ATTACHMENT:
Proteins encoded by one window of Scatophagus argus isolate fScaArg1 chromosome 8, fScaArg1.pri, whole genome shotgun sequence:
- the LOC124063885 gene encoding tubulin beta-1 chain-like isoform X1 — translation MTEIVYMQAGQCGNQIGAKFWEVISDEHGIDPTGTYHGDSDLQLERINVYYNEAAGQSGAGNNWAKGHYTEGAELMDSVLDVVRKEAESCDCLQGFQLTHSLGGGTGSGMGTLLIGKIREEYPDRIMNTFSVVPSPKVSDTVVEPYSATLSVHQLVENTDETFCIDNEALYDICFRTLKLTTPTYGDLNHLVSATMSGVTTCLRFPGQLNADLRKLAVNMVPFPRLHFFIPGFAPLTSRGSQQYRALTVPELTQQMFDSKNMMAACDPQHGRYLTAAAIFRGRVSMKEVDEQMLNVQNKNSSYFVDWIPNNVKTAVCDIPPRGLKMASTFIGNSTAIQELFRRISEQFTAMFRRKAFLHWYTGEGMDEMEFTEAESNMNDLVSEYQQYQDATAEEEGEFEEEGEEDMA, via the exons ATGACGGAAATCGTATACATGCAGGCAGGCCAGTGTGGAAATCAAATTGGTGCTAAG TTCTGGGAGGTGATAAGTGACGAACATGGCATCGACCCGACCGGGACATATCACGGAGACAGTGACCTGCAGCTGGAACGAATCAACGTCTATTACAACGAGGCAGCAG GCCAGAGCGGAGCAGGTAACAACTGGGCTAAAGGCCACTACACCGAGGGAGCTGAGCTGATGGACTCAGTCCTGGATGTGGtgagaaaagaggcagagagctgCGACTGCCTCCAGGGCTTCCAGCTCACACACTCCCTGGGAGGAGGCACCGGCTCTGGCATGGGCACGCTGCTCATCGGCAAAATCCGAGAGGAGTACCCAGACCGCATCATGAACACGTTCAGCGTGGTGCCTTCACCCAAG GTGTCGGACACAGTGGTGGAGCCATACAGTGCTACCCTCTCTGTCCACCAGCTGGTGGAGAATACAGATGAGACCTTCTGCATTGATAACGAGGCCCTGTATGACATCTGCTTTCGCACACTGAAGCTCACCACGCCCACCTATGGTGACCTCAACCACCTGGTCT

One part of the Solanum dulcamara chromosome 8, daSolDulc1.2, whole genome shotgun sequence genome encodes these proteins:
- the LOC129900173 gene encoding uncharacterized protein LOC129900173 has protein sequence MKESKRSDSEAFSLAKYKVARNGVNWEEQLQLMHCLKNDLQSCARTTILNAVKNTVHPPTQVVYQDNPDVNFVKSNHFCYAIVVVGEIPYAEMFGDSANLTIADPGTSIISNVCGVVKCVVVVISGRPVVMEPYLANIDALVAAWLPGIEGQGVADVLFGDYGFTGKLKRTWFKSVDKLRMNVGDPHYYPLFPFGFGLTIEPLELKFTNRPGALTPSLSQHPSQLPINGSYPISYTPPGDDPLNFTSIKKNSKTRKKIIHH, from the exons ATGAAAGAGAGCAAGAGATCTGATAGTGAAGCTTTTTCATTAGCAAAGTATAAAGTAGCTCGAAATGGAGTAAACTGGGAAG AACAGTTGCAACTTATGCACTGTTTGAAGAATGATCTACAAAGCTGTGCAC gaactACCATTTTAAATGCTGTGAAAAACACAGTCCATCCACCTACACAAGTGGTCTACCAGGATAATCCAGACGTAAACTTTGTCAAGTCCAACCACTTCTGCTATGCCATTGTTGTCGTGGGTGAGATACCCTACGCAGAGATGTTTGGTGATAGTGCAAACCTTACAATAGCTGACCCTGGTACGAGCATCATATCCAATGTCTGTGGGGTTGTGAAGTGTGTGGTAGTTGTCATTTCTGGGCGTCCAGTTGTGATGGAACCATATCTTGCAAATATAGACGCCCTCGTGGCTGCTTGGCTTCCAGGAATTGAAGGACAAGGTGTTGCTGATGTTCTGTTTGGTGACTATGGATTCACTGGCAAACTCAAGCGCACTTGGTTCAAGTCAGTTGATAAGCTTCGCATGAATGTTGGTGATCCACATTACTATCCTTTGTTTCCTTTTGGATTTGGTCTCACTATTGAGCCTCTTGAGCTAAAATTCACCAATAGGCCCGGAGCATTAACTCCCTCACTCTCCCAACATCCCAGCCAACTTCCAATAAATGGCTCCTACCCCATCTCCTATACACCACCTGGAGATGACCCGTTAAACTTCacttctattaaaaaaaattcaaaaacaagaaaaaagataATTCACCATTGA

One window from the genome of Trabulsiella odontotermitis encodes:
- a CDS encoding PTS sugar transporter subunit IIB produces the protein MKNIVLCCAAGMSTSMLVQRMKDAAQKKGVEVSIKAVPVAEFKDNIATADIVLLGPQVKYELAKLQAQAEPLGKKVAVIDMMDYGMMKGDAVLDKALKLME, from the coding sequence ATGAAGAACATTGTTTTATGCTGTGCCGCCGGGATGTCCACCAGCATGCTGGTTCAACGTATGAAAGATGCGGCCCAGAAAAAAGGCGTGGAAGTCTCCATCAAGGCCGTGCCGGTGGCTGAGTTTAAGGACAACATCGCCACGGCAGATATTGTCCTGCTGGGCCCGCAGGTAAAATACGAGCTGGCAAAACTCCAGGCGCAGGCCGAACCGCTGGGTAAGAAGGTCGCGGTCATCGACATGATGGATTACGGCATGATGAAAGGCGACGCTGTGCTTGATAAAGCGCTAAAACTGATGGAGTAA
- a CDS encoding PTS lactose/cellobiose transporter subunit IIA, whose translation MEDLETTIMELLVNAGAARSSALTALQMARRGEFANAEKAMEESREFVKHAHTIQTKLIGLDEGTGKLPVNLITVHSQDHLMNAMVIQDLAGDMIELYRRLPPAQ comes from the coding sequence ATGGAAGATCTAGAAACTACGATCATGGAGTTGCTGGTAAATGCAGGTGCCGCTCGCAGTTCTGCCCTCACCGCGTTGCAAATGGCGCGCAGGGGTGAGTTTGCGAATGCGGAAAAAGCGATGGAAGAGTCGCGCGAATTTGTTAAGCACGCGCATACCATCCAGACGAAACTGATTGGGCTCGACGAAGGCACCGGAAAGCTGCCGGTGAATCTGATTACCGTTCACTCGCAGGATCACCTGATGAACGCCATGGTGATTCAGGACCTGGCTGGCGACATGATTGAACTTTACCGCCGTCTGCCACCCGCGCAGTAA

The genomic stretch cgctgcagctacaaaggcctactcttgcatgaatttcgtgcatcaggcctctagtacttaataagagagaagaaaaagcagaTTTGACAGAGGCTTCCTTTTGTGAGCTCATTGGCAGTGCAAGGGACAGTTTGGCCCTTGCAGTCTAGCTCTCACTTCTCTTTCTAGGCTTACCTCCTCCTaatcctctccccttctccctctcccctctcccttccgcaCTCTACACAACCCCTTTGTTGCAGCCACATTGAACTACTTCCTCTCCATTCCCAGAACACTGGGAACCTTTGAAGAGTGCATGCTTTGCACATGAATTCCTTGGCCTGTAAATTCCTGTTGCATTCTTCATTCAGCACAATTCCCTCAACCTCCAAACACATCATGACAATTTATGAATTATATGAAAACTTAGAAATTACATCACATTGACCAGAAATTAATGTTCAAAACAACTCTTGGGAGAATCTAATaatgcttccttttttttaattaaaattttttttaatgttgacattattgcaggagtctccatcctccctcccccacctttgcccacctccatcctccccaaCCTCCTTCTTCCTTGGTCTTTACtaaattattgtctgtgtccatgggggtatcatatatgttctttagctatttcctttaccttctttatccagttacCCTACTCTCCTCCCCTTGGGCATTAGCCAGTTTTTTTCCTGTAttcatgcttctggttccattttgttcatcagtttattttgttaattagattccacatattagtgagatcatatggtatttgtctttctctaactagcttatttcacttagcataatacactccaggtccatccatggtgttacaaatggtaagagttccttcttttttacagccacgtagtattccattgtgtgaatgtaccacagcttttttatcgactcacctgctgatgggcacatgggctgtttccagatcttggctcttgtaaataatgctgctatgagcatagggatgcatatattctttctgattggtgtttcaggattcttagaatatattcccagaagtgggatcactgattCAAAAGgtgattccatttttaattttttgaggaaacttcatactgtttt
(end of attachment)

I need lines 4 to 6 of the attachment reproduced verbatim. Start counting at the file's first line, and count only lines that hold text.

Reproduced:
- the LOC129900173 gene encoding uncharacterized protein LOC129900173 has protein sequence MKESKRSDSEAFSLAKYKVARNGVNWEEQLQLMHCLKNDLQSCARTTILNAVKNTVHPPTQVVYQDNPDVNFVKSNHFCYAIVVVGEIPYAEMFGDSANLTIADPGTSIISNVCGVVKCVVVVISGRPVVMEPYLANIDALVAAWLPGIEGQGVADVLFGDYGFTGKLKRTWFKSVDKLRMNVGDPHYYPLFPFGFGLTIEPLELKFTNRPGALTPSLSQHPSQLPINGSYPISYTPPGDDPLNFTSIKKNSKTRKKIIHH, from the exons ATGAAAGAGAGCAAGAGATCTGATAGTGAAGCTTTTTCATTAGCAAAGTATAAAGTAGCTCGAAATGGAGTAAACTGGGAAG AACAGTTGCAACTTATGCACTGTTTGAAGAATGATCTACAAAGCTGTGCAC gaactACCATTTTAAATGCTGTGAAAAACACAGTCCATCCACCTACACAAGTGGTCTACCAGGATAATCCAGACGTAAACTTTGTCAAGTCCAACCACTTCTGCTATGCCATTGTTGTCGTGGGTGAGATACCCTACGCAGAGATGTTTGGTGATAGTGCAAACCTTACAATAGCTGACCCTGGTACGAGCATCATATCCAATGTCTGTGGGGTTGTGAAGTGTGTGGTAGTTGTCATTTCTGGGCGTCCAGTTGTGATGGAACCATATCTTGCAAATATAGACGCCCTCGTGGCTGCTTGGCTTCCAGGAATTGAAGGACAAGGTGTTGCTGATGTTCTGTTTGGTGACTATGGATTCACTGGCAAACTCAAGCGCACTTGGTTCAAGTCAGTTGATAAGCTTCGCATGAATGTTGGTGATCCACATTACTATCCTTTGTTTCCTTTTGGATTTGGTCTCACTATTGAGCCTCTTGAGCTAAAATTCACCAATAGGCCCGGAGCATTAACTCCCTCACTCTCCCAACATCCCAGCCAACTTCCAATAAATGGCTCCTACCCCATCTCCTATACACCACCTGGAGATGACCCGTTAAACTTCacttctattaaaaaaaattcaaaaacaagaaaaaagataATTCACCATTGA

One window from the genome of Trabulsiella odontotermitis encodes:
- a CDS encoding PTS sugar transporter subunit IIB produces the protein MKNIVLCCAAGMSTSMLVQRMKDAAQKKGVEVSIKAVPVAEFKDNIATADIVLLGPQVKYELAKLQAQAEPLGKKVAVIDMMDYGMMKGDAVLDKALKLME, from the coding sequence ATGAAGAACATTGTTTTATGCTGTGCCGCCGGGATGTCCACCAGCATGCTGGTTCAACGTATGAAAGATGCGGCCCAGAAAAAAGGCGTGGAAGTCTCCATCAAGGCCGTGCCGGTGGCTGAGTTTAAGGACAACATCGCCACGGCAGATATTGTCCTGCTGGGCCCGCAGGTAAAATACGAGCTGGCAAAACTCCAGGCGCAGGCCGAACCGCTGGGTAAGAAGGTCGCGGTCATCGACATGATGGATTACGGCATGATGAAAGGCGACGCTGTGCTTGATAAAGCGCTAAAACTGATGGAGTAA